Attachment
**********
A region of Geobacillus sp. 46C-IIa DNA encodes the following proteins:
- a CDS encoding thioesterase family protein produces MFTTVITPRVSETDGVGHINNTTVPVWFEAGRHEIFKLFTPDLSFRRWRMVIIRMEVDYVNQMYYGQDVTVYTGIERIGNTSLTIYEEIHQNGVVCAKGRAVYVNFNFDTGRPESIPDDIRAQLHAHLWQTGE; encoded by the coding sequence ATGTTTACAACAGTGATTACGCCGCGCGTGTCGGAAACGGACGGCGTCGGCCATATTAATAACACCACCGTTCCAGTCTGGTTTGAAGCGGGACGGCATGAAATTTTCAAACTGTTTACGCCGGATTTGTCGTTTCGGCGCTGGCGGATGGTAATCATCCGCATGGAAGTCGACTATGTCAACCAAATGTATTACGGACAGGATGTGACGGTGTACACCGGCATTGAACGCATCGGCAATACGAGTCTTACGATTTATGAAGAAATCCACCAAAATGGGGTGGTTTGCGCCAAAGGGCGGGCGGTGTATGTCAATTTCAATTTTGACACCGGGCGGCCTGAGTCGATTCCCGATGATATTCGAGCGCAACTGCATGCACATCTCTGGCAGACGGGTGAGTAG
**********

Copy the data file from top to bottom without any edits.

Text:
A region of Geobacillus sp. 46C-IIa DNA encodes the following proteins:
- a CDS encoding thioesterase family protein produces MFTTVITPRVSETDGVGHINNTTVPVWFEAGRHEIFKLFTPDLSFRRWRMVIIRMEVDYVNQMYYGQDVTVYTGIERIGNTSLTIYEEIHQNGVVCAKGRAVYVNFNFDTGRPESIPDDIRAQLHAHLWQTGE; encoded by the coding sequence ATGTTTACAACAGTGATTACGCCGCGCGTGTCGGAAACGGACGGCGTCGGCCATATTAATAACACCACCGTTCCAGTCTGGTTTGAAGCGGGACGGCATGAAATTTTCAAACTGTTTACGCCGGATTTGTCGTTTCGGCGCTGGCGGATGGTAATCATCCGCATGGAAGTCGACTATGTCAACCAAATGTATTACGGACAGGATGTGACGGTGTACACCGGCATTGAACGCATCGGCAATACGAGTCTTACGATTTATGAAGAAATCCACCAAAATGGGGTGGTTTGCGCCAAAGGGCGGGCGGTGTATGTCAATTTCAATTTTGACACCGGGCGGCCTGAGTCGATTCCCGATGATATTCGAGCGCAACTGCATGCACATCTCTGGCAGACGGGTGAGTAG